Increasing National Insurance payments for millions already struggling to cope with the cost of living crisis is both fair and equitable, the health secretary has said.
Sajid Javid said the additional 1.25 percentage point levy, due from Wednesday, was needed to pay for post-pandemic health and social care.
The government has pushed ahead with plans to raise National Insurance contributions for workers and businesses, despite calls from business groups, unions and some Tory MPs to at least delay the introduction. A planned change to completely free some of the country’s lowest earners from National Insurance contributions is not expected to be implemented until the summer.
Defending the hike, Javid told Sky News the impact of the Covid-19 pandemic had been unprecedented. He added: “When we spend money on public services, whether it’s the NHS or something else, for that matter, the money can only come from two sources. You collect it directly for people today, i.e. through taxes, or you borrow it, which you basically ask the next generation to pay.
“I think it’s fair that we pay for what we’re going to use as a country, but we do it fairly. This levy, the way it’s increased, is that the top 15% will pay almost 50%. I think that’s the right way to go.”
Critics have accused the government of placing a disproportionate burden on low-income people by choosing to levy a regressive tax.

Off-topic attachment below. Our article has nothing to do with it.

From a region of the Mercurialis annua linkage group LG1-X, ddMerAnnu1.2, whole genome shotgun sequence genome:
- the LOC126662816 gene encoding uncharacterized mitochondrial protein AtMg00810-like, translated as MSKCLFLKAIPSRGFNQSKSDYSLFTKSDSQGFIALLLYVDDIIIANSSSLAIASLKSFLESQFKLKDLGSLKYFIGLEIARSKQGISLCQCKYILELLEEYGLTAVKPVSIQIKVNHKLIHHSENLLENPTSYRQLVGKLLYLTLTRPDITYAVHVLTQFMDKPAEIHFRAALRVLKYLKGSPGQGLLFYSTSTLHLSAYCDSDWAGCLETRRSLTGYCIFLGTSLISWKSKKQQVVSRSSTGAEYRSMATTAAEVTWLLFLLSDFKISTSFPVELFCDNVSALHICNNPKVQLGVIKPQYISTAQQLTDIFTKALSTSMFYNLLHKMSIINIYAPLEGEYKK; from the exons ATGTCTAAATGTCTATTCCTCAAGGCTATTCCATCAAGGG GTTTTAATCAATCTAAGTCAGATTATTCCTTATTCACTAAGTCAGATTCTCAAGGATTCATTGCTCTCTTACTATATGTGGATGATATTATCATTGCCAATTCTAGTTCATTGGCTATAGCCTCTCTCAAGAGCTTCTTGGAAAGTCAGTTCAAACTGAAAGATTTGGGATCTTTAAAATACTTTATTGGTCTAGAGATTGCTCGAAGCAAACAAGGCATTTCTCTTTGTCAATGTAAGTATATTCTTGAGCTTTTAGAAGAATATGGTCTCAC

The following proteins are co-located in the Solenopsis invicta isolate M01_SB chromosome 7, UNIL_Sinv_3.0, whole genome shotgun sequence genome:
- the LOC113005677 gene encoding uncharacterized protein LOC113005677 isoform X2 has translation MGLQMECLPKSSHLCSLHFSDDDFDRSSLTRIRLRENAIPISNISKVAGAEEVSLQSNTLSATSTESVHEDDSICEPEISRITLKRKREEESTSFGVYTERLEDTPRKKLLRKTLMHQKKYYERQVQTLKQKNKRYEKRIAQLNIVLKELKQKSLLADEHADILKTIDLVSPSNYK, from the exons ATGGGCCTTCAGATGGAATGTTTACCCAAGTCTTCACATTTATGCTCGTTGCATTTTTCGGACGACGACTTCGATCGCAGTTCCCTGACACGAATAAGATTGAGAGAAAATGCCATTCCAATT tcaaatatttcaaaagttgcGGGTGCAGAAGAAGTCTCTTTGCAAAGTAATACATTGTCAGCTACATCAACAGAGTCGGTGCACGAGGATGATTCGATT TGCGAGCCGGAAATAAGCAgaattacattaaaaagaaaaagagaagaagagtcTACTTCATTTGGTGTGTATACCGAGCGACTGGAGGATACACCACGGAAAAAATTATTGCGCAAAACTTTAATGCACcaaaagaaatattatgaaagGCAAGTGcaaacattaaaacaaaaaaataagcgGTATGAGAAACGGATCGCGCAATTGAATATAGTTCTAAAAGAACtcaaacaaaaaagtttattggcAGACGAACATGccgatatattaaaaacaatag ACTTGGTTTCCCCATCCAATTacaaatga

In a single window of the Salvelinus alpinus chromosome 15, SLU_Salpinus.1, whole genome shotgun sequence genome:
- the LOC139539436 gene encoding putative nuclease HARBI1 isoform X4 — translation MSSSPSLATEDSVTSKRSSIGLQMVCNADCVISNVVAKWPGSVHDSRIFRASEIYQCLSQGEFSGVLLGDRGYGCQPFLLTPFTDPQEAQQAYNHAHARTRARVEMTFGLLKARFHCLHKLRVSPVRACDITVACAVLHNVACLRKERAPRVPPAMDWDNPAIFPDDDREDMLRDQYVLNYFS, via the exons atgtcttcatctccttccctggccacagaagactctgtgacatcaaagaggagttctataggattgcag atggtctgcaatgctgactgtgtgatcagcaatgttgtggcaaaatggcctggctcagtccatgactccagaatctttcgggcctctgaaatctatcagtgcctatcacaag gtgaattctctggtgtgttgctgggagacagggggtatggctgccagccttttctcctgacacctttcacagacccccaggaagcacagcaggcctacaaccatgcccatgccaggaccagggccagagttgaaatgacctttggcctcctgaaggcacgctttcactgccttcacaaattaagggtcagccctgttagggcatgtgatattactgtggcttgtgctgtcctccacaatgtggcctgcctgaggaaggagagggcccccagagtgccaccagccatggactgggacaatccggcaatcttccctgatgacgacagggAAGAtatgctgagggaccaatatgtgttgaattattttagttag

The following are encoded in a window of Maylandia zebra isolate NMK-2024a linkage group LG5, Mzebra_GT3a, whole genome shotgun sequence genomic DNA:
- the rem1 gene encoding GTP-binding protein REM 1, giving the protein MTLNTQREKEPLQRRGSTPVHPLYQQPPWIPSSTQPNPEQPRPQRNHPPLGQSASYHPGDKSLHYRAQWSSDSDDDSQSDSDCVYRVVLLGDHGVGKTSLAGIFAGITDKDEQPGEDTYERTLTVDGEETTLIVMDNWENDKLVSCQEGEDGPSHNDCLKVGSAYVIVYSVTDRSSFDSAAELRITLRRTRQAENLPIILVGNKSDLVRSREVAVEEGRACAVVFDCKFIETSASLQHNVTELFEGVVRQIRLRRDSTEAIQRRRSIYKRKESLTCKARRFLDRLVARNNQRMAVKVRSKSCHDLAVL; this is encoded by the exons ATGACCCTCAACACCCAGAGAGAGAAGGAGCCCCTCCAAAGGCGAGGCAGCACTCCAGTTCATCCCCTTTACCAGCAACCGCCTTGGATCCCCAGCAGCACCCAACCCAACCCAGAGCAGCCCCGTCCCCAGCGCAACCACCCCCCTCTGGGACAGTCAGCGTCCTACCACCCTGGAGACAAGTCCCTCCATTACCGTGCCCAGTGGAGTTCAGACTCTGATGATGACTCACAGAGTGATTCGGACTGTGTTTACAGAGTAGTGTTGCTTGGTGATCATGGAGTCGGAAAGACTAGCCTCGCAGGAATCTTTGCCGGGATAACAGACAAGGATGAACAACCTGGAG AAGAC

“It’s the wrong tax at the wrong time and people are really, really struggling to pay their bills. And it’s just going to have a very, very hard impact on them,” said Labor leader Keir Starmer.
Starmer told BBC Radio 5 Live that the government had chosen to place the burden on those in employment, while protecting those who earned income from property rentals and shared in dividends.
“There are a lot of landlords who have a lot of properties and they won’t pay a penny more in taxes. Their tenants, who go to work, will pay more taxes.
Instead, Starmer said “the general approach should be that incomes in all their forms are taxed fairly” and promised to lay out Labour’s plan ahead of the next general election, which is due to be held in around two years.
Ministers have also increased the tax payable on stock dividends by the same proportion, although this is expected to hit small businesses and sole traders the hardest, without substantially affecting large stock traders.